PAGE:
There’s a duck with one broken wing and questionable allegiances in Dead Astronauts, so it’s a little disconcerting that the cover of The Restless Clock features the diagram of a duck with its own questionable behaviors.

It was a duck, and what the Duck did, though unremarkable in a duck, was so extraordinary in a machine that it immediately seized center stage. Like Reisel’s artificial man and certain other machines had been purported to do—but this time in live performance—the Duck shat. It did so, appropriately, in response to being presented with a meal. First it gobbled up and gulped down some bits of corn and grain; then it took a pregnant pause; and at last it relieved itself, through its tail end, of an authentic-looking burden.

‪Two things right off the bat about Jeff VanderMeer’s Dead Astronauts: (1) I’m going to get a headache from this book, probably; and (2) his wordsmithing is at its most rhythmically seductive here — or, not just seductive: gravitational, like you don’t quite have entire control over your body stumble-stepping down a hill.

It’s slow going in the beginning of The Seep by Chana Porter, and a bit like a kid quick-tripping through telling a story in an “and then this happened, and then this happened, and then this happened” way, but it settles down. I’d think that if you liked the James Tynion IV and Eryk Donovan triptych of Memetic, Cognetic, and Eugenic, you’d probably find this worth reading. Parenthetically, having just started in on Dead Astronauts by Jeff VanderMeer, I already can tell this one is going to give me a headache.

Reading through Pratik’s jottings about Goodreads made me realize that the biggest obstacle to me switching to any alternative book-tracking site (existing or forthcoming) is that while I don’t really make use of the social aspects (I don’t have Goodreads friends), I do use it to follow authors so that I’m alerted when they have new books coming out. Any potential Goodreads substitute would need to replicate that feature, or figure its way to something analogous, to entice me into switching. I’d love to take one more step away from large ecosystems like Amazon, but alternatives need to think hard not just about avoiding the bad things about the attention economies of scale such ecosystems offer but about finding substitutes for the good things they offer.

Just signed up for the Literal waiting list. I’m down for a minimalist book-tracking site that runs on recommendations from trusted people rather than algorithms, and that intends to support local bookstores.. Found it via this thread. You can browse a founder’s profile to get a sense of its current state. It looks like you can import your Goodreads data and pick up where you left off, too.

Sometimes I lose track of where I found a thing, and that’s the case with Nathan J. Robinson’s exploration for Current Affairs of J.K. Rowling’s literature in the face of J.K. Rowling’s bigoted personhood. I’ve never read the Harry Potter books; it’s not a genre in which I’m interested. I’m interested, though, in this sort of retrospective in light of a creator’s personal beliefs or behavior. I was surprised among other things to learn the books apparently just sort of brush off slavery as a sort of “eh, what’re you going to do” thing. Then there’s this brutal bit.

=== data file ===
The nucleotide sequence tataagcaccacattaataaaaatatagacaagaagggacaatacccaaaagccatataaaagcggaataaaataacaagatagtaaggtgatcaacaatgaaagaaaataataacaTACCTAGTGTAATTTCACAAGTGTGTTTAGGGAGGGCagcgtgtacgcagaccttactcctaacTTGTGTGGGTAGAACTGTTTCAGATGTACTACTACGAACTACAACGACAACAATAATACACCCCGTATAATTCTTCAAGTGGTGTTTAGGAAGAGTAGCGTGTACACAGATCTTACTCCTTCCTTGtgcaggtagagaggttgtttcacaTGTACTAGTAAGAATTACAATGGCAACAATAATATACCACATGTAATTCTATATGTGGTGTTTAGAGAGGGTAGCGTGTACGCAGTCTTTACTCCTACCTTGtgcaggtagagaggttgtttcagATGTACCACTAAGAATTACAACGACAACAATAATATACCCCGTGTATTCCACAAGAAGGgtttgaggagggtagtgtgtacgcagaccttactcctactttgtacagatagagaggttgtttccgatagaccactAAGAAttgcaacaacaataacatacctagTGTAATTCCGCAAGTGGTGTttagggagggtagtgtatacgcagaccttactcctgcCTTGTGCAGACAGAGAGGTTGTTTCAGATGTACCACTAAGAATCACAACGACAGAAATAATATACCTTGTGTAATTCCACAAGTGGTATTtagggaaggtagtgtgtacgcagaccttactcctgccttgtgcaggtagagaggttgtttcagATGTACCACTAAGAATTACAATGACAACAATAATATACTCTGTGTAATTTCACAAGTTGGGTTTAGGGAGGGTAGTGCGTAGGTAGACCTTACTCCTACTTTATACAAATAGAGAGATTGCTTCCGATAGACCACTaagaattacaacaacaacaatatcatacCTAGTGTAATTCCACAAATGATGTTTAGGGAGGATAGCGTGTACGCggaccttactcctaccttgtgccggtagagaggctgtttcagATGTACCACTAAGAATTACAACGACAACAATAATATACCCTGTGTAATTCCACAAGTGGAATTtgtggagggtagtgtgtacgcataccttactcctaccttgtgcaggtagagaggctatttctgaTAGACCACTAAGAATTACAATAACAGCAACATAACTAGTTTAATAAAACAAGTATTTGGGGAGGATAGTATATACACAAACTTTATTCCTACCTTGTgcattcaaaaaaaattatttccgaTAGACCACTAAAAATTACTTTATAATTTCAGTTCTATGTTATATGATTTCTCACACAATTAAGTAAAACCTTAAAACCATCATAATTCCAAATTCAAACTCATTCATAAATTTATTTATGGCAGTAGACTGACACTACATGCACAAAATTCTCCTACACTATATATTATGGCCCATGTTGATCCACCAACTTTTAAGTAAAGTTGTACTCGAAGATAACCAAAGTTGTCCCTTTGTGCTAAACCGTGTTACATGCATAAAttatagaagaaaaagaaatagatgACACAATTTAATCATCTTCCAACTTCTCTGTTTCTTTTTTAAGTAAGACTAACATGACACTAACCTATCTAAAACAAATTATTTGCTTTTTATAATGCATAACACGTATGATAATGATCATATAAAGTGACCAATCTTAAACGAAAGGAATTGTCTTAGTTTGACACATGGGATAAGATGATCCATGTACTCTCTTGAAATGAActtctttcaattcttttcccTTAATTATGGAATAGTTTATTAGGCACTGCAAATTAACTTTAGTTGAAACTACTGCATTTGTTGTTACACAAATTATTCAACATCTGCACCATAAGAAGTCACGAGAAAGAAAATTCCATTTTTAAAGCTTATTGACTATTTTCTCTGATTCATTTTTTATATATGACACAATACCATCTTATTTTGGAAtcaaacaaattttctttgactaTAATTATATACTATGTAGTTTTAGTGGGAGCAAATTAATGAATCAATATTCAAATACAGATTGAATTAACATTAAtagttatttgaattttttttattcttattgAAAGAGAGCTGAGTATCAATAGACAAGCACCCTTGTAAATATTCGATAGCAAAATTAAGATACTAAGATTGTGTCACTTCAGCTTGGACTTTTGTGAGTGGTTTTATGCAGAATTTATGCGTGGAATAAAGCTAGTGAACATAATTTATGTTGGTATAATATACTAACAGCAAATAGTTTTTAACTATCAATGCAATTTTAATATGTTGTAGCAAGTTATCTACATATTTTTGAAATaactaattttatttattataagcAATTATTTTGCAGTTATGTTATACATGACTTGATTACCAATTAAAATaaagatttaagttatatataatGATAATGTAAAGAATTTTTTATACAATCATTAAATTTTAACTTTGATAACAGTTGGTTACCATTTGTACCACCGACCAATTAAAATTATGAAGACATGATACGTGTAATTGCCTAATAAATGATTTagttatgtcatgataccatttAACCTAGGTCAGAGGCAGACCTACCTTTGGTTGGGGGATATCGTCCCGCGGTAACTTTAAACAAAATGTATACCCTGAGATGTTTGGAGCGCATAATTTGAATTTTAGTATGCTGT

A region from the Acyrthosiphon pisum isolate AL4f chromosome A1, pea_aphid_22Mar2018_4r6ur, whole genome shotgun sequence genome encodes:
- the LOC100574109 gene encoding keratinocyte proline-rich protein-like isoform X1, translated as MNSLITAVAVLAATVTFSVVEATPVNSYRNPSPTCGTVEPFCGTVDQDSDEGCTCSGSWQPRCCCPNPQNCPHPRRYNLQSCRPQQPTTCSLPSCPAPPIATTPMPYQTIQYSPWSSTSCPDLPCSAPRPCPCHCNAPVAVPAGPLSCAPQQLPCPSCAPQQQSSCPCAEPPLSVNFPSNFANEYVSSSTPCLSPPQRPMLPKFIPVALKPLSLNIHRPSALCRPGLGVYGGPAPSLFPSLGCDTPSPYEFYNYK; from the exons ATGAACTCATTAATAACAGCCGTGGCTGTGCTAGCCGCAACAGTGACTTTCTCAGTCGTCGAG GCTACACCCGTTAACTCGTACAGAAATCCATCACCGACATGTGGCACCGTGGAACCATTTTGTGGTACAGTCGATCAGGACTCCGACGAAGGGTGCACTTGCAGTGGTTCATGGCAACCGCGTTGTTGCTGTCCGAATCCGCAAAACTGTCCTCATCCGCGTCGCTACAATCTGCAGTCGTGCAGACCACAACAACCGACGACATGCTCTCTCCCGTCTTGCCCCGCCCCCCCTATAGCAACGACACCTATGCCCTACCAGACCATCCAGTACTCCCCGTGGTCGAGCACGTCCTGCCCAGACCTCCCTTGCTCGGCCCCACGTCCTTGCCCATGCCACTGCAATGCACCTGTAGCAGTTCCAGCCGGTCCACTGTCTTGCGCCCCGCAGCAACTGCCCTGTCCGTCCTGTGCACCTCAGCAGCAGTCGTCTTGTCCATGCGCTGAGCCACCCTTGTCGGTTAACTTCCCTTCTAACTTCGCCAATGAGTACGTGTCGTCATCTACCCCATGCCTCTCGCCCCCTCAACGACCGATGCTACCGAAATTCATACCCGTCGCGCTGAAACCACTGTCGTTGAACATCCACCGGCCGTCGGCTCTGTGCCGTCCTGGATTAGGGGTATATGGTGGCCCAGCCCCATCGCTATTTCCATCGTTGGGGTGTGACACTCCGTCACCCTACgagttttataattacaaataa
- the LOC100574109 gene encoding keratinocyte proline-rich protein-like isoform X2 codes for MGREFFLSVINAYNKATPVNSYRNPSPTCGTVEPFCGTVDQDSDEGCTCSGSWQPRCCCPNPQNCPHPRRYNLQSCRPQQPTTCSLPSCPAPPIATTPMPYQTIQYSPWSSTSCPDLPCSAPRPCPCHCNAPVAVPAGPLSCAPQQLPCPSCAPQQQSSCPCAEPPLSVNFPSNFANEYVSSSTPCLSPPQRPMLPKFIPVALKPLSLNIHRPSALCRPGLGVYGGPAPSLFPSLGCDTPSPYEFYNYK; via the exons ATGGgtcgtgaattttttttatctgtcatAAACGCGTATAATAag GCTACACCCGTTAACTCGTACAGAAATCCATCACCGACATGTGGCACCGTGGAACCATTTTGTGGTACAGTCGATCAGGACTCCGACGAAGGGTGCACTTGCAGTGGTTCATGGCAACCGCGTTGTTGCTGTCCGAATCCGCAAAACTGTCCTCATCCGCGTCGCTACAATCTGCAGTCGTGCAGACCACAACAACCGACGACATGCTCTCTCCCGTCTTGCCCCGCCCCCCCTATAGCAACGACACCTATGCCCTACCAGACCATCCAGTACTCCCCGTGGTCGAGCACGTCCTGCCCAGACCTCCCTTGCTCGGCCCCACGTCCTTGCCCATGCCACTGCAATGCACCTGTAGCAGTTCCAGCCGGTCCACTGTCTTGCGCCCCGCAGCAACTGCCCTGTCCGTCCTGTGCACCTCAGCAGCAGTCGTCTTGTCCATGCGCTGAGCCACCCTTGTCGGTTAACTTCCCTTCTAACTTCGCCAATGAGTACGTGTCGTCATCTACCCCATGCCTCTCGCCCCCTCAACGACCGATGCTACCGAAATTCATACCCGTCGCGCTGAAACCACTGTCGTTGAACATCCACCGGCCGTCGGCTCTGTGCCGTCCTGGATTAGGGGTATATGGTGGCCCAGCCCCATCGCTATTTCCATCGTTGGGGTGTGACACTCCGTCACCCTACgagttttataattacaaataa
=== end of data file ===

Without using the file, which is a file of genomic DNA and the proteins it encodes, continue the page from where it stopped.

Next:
[…] I was recently reading Langston Hughes’ memoir The Big Sea, and he discusses a wealthy white woman who served as his patron during the Harlem Renaissance. She simply adored him, but she also expected him to produce a very particular kind of writing that would capture the spirit of the “savage” and “African” that so entranced her about him. When he didn’t conform to her expectations, she cut him loose. She was a racist, it is obvious to any of us, but every word out of her mouth was about how important she felt it was to support Black literature and Black people, all the writers she loved and how wonderful their art was. I hear echoes of this when J.K. Rowling talks about the charming transsexual she met.

My biggest surprise in reading Jessica Riskin’s The Restless Clock is that the 17th and 18th centuries apparently somewhat were awash with automata. It’s vaguely like reading a history from a parallel world. I’ve read any number of books on various topics that cover some portion or another of the same period, some of which I’d have expected to make at least a passing reference to such a fact, but other than now and then encountering reference to Wolfgang von Kempelen’s Mechnical Turk I’ve simply never heard of this.

Unless I’m reading things wrong, it turns out people can scan existing 3D objects in order to generate models that then can be 3D-printed? So if I could find somewhere that could scan this hard plastic Kobo case (absent the book-like cover), a model could be generated to then print it in thermoplastic (or other printable rubber-like material), giving me the Kobo cover I want?

I’m reaching that point in an OverDrive borrow from Multnomah County Library at which I need to decide if I’m going to pause reading a book until the next time I can borrow it or if I’m going to buy it in order to keep reading. I dislike pausing books, but of course in this instance the book in question isn’t like a $9.99 fiction read; it’s a $21.59 nonfiction read. It’s also possible that there’s no queue for it, and I’ll be able to just borrow it again, as currently there’s no one waiting for it. We’ll see.